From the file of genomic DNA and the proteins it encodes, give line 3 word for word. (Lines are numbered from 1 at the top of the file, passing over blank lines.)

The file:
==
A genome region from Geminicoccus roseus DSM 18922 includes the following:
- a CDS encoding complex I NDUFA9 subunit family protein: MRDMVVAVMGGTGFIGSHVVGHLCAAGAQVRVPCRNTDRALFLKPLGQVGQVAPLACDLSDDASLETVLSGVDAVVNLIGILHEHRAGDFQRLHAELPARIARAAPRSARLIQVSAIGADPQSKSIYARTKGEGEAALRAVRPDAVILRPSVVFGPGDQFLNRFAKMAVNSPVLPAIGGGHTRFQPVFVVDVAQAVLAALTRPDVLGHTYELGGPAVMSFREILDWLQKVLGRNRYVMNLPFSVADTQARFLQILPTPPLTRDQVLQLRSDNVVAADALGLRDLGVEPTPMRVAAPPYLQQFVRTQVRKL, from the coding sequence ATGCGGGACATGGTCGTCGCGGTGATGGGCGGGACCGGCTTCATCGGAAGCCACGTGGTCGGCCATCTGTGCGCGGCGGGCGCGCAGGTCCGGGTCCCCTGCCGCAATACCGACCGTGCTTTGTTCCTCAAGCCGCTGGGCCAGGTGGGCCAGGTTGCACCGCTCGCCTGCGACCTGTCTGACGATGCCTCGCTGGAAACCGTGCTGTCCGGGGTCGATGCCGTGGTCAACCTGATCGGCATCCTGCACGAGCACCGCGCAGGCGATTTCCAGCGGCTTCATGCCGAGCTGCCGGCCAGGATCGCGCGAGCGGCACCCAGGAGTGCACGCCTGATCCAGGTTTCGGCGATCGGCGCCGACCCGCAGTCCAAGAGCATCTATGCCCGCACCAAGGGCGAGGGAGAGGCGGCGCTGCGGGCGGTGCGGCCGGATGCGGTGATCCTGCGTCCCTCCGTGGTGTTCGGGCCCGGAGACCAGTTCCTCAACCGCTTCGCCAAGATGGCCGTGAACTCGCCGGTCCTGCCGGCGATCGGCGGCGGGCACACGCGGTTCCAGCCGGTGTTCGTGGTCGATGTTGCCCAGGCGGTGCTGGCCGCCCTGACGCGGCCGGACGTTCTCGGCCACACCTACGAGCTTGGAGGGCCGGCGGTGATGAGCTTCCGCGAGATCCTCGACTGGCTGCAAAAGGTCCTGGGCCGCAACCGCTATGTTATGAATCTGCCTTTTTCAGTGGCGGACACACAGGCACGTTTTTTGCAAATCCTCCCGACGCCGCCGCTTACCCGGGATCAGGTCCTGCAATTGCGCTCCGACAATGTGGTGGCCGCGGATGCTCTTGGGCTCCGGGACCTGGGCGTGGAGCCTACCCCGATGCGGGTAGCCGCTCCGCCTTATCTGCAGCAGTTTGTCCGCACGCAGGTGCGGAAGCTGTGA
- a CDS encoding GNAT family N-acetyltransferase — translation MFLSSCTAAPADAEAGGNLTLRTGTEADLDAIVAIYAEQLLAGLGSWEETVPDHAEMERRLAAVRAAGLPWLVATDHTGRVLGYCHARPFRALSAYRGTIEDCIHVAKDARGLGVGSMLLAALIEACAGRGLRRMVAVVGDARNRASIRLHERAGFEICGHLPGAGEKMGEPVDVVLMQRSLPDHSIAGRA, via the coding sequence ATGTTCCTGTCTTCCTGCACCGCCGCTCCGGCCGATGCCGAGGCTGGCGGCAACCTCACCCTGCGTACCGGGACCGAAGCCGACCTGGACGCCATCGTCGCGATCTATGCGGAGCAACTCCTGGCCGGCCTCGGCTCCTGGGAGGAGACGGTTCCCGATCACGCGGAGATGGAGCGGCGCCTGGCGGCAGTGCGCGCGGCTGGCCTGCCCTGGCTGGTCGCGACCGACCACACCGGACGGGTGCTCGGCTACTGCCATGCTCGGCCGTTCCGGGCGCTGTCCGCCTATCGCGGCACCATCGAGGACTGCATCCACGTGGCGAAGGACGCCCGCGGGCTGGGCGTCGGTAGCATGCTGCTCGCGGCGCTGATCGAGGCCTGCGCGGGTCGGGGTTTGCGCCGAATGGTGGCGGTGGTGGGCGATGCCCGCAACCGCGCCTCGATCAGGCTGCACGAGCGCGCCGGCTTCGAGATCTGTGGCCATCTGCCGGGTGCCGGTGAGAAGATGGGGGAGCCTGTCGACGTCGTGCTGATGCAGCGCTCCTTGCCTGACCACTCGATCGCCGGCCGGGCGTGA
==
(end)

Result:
- a CDS encoding GNAT family N-acetyltransferase — translation MFLSSCTAAPADAEAGGNLTLRTGTEADLDAIVAIYAEQLLAGLGSWEETVPDHAEMERRLAAVRAAGLPWLVATDHTGRVLGYCHARPFRALSAYRGTIEDCIHVAKDARGLGVGSMLLAALIEACAGRGLRRMVAVVGDARNRASIRLHERAGFEICGHLPGAGEKMGEPVDVVLMQRSLPDHSIAGRA, via the coding sequence ATGTTCCTGTCTTCCTGCACCGCCGCTCCGGCCGATGCCGAGGCTGGCGGCAACCTCACCCTGCGTACCGGGACCGAAGCCGACCTGGACGCCATCGTCGCGATCTATGCGGAGCAACTCCTGGCCGGCCTCGGCTCCTGGGAGGAGACGGTTCCCGATCACGCGGAGATGGAGCGGCGCCTGGCGGCAGTGCGCGCGGCTGGCCTGCCCTGGCTGGTCGCGACCGACCACACCGGACGGGTGCTCGGCTACTGCCATGCTCGGCCGTTCCGGGCGCTGTCCGCCTATCGCGGCACCATCGAGGACTGCATCCACGTGGCGAAGGACGCCCGCGGGCTGGGCGTCGGTAGCATGCTGCTCGCGGCGCTGATCGAGGCCTGCGCGGGTCGGGGTTTGCGCCGAATGGTGGCGGTGGTGGGCGATGCCCGCAACCGCGCCTCGATCAGGCTGCACGAGCGCGCCGGCTTCGAGATCTGTGGCCATCTGCCGGGTGCCGGTGAGAAGATGGGGGAGCCTGTCGACGTCGTGCTGATGCAGCGCTCCTTGCCTGACCACTCGATCGCCGGCCGGGCGTGA